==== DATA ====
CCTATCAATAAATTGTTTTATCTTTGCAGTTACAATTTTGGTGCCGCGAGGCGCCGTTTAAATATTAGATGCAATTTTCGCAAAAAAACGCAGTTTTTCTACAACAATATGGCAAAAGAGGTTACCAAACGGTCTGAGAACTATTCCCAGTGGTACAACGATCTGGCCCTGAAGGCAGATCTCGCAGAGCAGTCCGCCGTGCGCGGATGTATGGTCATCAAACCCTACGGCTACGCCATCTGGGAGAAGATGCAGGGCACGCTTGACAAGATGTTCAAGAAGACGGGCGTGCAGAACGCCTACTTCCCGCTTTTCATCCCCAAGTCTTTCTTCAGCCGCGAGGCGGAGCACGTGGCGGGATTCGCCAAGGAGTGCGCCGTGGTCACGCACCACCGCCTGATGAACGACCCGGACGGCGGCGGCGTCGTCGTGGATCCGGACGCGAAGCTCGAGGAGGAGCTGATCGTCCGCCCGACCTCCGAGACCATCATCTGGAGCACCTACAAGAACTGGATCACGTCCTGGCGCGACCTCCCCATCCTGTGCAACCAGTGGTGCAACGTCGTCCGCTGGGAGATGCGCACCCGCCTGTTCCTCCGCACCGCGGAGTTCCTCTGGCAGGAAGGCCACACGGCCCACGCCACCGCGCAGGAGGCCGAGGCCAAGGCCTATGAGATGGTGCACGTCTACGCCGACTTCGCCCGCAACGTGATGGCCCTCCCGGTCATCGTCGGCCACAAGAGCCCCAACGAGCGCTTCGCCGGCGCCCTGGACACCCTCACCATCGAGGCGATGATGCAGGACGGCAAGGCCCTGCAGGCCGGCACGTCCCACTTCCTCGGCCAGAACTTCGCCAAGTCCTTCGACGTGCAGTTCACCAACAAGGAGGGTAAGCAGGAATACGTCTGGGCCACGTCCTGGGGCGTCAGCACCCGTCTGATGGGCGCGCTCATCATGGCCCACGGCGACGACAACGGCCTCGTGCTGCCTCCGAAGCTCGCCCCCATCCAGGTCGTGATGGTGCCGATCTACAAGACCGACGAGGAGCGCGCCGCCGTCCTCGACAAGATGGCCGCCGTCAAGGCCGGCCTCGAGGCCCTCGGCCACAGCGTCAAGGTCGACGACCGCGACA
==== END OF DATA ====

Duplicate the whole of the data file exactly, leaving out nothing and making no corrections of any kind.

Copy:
CCTATCAATAAATTGTTTTATCTTTGCAGTTACAATTTTGGTGCCGCGAGGCGCCGTTTAAATATTAGATGCAATTTTCGCAAAAAAACGCAGTTTTTCTACAACAATATGGCAAAAGAGGTTACCAAACGGTCTGAGAACTATTCCCAGTGGTACAACGATCTGGCCCTGAAGGCAGATCTCGCAGAGCAGTCCGCCGTGCGCGGATGTATGGTCATCAAACCCTACGGCTACGCCATCTGGGAGAAGATGCAGGGCACGCTTGACAAGATGTTCAAGAAGACGGGCGTGCAGAACGCCTACTTCCCGCTTTTCATCCCCAAGTCTTTCTTCAGCCGCGAGGCGGAGCACGTGGCGGGATTCGCCAAGGAGTGCGCCGTGGTCACGCACCACCGCCTGATGAACGACCCGGACGGCGGCGGCGTCGTCGTGGATCCGGACGCGAAGCTCGAGGAGGAGCTGATCGTCCGCCCGACCTCCGAGACCATCATCTGGAGCACCTACAAGAACTGGATCACGTCCTGGCGCGACCTCCCCATCCTGTGCAACCAGTGGTGCAACGTCGTCCGCTGGGAGATGCGCACCCGCCTGTTCCTCCGCACCGCGGAGTTCCTCTGGCAGGAAGGCCACACGGCCCACGCCACCGCGCAGGAGGCCGAGGCCAAGGCCTATGAGATGGTGCACGTCTACGCCGACTTCGCCCGCAACGTGATGGCCCTCCCGGTCATCGTCGGCCACAAGAGCCCCAACGAGCGCTTCGCCGGCGCCCTGGACACCCTCACCATCGAGGCGATGATGCAGGACGGCAAGGCCCTGCAGGCCGGCACGTCCCACTTCCTCGGCCAGAACTTCGCCAAGTCCTTCGACGTGCAGTTCACCAACAAGGAGGGTAAGCAGGAATACGTCTGGGCCACGTCCTGGGGCGTCAGCACCCGTCTGATGGGCGCGCTCATCATGGCCCACGGCGACGACAACGGCCTCGTGCTGCCTCCGAAGCTCGCCCCCATCCAGGTCGTGATGGTGCCGATCTACAAGACCGACGAGGAGCGCGCCGCCGTCCTCGACAAGATGGCCGCCGTCAAGGCCGGCCTCGAGGCCCTCGGCCACAGCGTCAAGGTCGACGACCGCGACA